Tuesday, March 31, 2020

Adventures in Homeschooling

Over the last two weeks, life changed dramatically, especially for parents.  No longer is there the burden of packing lunches and getting the kiddos off to the bus stop.  There are no more sports or after school activities.  Life, as we once knew it, has come to a screeching halt and everything, and everyone is practicing “social-distancing.”    While the announcement of all the cancellations may be saving us from hearing “hot-crossed-buns” on the recorder at the spring concert and from spending hours in the car shuffling kids to activities, it also forcefully employed every parent into being the teacher/principal/janitor/lunch lady and guidance counselor at the International School for the Quarantined.  

For the foreseeable future, parents will be assisting the education of their kids from home.  While this might be a baby step into the adventure of homeschooling, do not run out and buy a denim jumper or a pair of Birkenstocks just yet.  Homeschooling is similar, but not the same, as Quarantined school.  Yes, your kids are “doing school” at home, but the heavy lifting will still be done by the professionals.  You will not be deciding on curriculums or writing lesson plans.  You will not be grading papers or researching the best way to teach something.  You will never have to answer the question, “What?  No school today?”  You did not just sign on to bear the entire responsibility of educating.  Instead, you were forced to become a more hands-on, active participant in your child’s education. (This is a good thing.)  For many, this challenge is a daunting task. However, do not forget that at some point (hopefully soon), you send those tiny humans back to school and you will be officially unemployed as their stand-in teacher.

Knowing all this doesn’t make your job any easier.  Educating kids at home is hard work and when this is mixed with many parents trying to work from home, we might have a recipe for disaster.  

In hopes of alleviating some of the struggles and diffusing a few of the problems that come with educating children at home, we have interviewed a few professional/fulltime homeschool parents.  We gathered some of their tips and advice that might help you survive.  

·      Pajamas are a completely acceptable school outfit. 
·      Cleaning out the fridge can double as a chemistry experiment.
·      Give them extra credit for cleaning their rooms.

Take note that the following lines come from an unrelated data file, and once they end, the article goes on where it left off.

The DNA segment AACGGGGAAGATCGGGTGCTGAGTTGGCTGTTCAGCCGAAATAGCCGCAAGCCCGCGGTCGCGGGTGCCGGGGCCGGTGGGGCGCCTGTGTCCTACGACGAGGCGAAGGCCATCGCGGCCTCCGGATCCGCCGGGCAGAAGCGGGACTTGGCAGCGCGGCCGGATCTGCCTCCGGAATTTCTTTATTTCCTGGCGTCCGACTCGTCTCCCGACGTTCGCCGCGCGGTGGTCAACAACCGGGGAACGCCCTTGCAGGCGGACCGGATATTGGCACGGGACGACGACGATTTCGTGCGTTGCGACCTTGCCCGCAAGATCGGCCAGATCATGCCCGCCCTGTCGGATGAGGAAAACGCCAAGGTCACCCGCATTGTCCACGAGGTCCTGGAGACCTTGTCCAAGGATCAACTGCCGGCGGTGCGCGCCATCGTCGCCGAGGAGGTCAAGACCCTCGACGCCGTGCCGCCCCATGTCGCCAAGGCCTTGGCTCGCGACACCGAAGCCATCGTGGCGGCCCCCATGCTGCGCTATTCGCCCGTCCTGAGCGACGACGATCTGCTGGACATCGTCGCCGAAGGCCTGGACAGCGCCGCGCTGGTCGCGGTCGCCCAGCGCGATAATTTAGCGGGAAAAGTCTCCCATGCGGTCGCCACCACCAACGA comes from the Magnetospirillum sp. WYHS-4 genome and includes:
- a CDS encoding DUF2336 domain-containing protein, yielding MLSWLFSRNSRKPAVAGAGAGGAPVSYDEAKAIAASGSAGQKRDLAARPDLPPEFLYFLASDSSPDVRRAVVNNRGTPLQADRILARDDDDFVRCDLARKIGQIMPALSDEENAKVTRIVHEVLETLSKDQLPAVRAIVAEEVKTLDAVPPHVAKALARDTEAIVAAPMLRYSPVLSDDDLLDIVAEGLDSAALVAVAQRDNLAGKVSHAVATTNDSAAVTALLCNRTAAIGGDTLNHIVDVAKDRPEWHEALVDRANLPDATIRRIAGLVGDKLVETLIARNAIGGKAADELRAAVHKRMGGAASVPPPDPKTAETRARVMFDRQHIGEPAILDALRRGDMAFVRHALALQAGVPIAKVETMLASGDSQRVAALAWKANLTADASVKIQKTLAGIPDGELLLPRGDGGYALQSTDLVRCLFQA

·      Sorting laundry, cooking, balancing checkbooks are all necessary life skills…bring them in on the fun.  
·      Take small breaks.  Take long breaks.  When educating at home there are no bells!
·      No shirt, no shoes…no problem!
·      It is ok to NOT be amazing.
·      Don’t add to the stress.  Just like working from home does not look the same as it does form the office, this does not have to look like “real” school.  
·      Install fluorescent lighting all over your house.  The health benefits are amazing and it will make your kids feel like they are really at school. 
·      Buy lunch trays and serve sloppy Joes and tots every day for lunch.  Make them pay in hugs and kisses.  
·      Use a kitchen timer and have a set time for each subject.  
·      You do NOT have to post every little thing on IG or FB.
·      It is OK to use the television to take a “break.”  For you OR for them.
·      Nothing beats a little reading and snuggle time.  
·      It is completely acceptable to hide in the bathroom (or closet) to find a little mental clarity.    
·      You want the Netflix password?…. I need your math done.  
·      Build a fort and do school in the “woods.”  
·      Block YouTube on your router while it is school time. 
·      Give them their own “workspace.”
·      Don’t forget you once were their age and struggled with basic math.  
·      When all else fails… resort to bribes and payoffs.     
·      Read a family book together that has a movie attached to it.  Read the book and then watch the movie.  Discuss the differences.  
·      As much as you need space (even a few minutes alone), so do your kids.  Structure some “alone time” in the day for them to play/read/craft.  It will do wonders. 
·      Remember when YOU are frustrated, so are your kids.  Take a break!  
·      Let them get bored (i.e. take the technology away) and then tell them to use their imagination.  Step back and watch what happens.  Don’t forget you grew up without an iPad or the internet and turned out just fine.  
·      Start and end each day by praying, out loud, for yourself and for your kids!

And finally, know that you are gifted this time by God.  Enjoy every moment, enjoy the laughter, play a few board games.  Remember, no matter how hard things might seem, no matter how close the walls get, no matter how many days you go between showering, in the middle of every printer malfunction, every meal, every load of laundry, every internet question, the bill, taxes, and the news…whatever you are feeling, it’s okay.  Own those feelings.  They are real.  They are yours.  And then remember… Jesus has not even for one second left you, nor has He turned His eyes from you.   He has you & you got this!  

“Children are not a distraction from the more important work.  They are the most important work.”
                        - C.S. Lewis

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